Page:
Phantom Limb Company’s 69 Degrees South may be the first production staged at the Brooklyn Academy of Music’s Next Wave Festival to require a sojourn in Antarctica to make aural recordings. The company’s principals, set designer Jessica Grindstaff and puppeteer Erik Sanko, received a National Science Foundation Artists and Writers grant to capture the sounds of ice cracking, wind shearing, and feet trudging through the snow—all part of their layered spectacle opening November 2. But 69 Degrees South—which chronicles Ernest Shackleton’s almost doomed 1914 Antarctic expedition—is no National Geographic special: It includes puppets and live dancers, 28-foot-tall moving iceberg sculptures, NASA satellite imagery, and a minimalist score by the Kronos Quartet, along with Sanko’s legendary downtown noise-rock band Skeleton Key creating its own rather maximalist cacophony. “We’re big fans of letting images evoke meaning,” says Grindstaff, who, along with Sanko, hopes to make one of history’s greatest adventures resonate deeply—and wordlessly—for a contemporary audience.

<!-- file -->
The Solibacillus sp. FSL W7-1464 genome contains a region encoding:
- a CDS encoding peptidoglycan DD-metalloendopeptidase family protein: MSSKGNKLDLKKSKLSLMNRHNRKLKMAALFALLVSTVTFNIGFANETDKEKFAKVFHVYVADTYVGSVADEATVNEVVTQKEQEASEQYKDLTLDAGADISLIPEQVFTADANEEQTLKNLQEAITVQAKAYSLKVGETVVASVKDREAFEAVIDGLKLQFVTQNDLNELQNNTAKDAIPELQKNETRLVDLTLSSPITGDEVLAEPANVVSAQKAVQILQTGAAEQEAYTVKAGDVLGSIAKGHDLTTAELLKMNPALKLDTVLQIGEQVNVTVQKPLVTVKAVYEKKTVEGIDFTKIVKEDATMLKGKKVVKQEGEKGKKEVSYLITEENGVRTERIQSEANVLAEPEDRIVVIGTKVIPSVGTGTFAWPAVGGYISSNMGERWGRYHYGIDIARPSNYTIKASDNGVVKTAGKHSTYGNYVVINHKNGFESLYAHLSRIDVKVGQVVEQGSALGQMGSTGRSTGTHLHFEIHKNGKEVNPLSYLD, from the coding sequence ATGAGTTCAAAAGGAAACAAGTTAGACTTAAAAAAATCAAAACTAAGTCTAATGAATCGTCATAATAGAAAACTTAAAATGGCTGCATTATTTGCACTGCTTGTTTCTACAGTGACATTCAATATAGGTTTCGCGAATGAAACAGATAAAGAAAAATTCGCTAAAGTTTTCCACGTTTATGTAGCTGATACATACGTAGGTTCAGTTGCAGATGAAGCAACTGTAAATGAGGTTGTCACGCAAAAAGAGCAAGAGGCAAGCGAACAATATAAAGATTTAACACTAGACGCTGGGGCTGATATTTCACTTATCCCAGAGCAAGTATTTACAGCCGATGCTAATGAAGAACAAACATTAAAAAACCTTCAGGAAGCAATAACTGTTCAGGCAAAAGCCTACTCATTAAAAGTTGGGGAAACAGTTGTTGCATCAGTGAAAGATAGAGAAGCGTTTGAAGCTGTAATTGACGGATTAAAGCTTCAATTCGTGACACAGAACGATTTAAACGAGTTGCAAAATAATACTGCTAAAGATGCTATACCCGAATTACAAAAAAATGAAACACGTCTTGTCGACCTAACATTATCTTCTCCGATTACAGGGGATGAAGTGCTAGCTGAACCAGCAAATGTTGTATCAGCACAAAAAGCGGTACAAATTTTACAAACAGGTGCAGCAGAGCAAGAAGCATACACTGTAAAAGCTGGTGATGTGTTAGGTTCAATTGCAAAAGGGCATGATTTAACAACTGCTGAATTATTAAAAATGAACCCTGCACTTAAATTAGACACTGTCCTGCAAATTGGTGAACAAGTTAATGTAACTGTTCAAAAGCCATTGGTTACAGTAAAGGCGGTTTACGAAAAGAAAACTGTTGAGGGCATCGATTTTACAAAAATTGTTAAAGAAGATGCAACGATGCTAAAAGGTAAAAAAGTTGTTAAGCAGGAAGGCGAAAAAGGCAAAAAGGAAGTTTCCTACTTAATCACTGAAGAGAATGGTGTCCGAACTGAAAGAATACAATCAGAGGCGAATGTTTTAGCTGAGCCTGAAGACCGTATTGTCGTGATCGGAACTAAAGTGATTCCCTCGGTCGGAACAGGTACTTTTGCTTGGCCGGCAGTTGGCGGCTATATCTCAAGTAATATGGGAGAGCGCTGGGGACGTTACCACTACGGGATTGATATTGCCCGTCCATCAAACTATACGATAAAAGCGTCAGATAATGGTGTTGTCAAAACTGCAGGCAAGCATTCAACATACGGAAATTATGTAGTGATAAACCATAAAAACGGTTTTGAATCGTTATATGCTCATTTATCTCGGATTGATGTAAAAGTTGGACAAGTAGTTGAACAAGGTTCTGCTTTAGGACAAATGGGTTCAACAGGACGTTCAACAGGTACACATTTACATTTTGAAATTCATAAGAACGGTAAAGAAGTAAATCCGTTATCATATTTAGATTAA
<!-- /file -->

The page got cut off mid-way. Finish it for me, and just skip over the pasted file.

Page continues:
Photo: Egbert Euger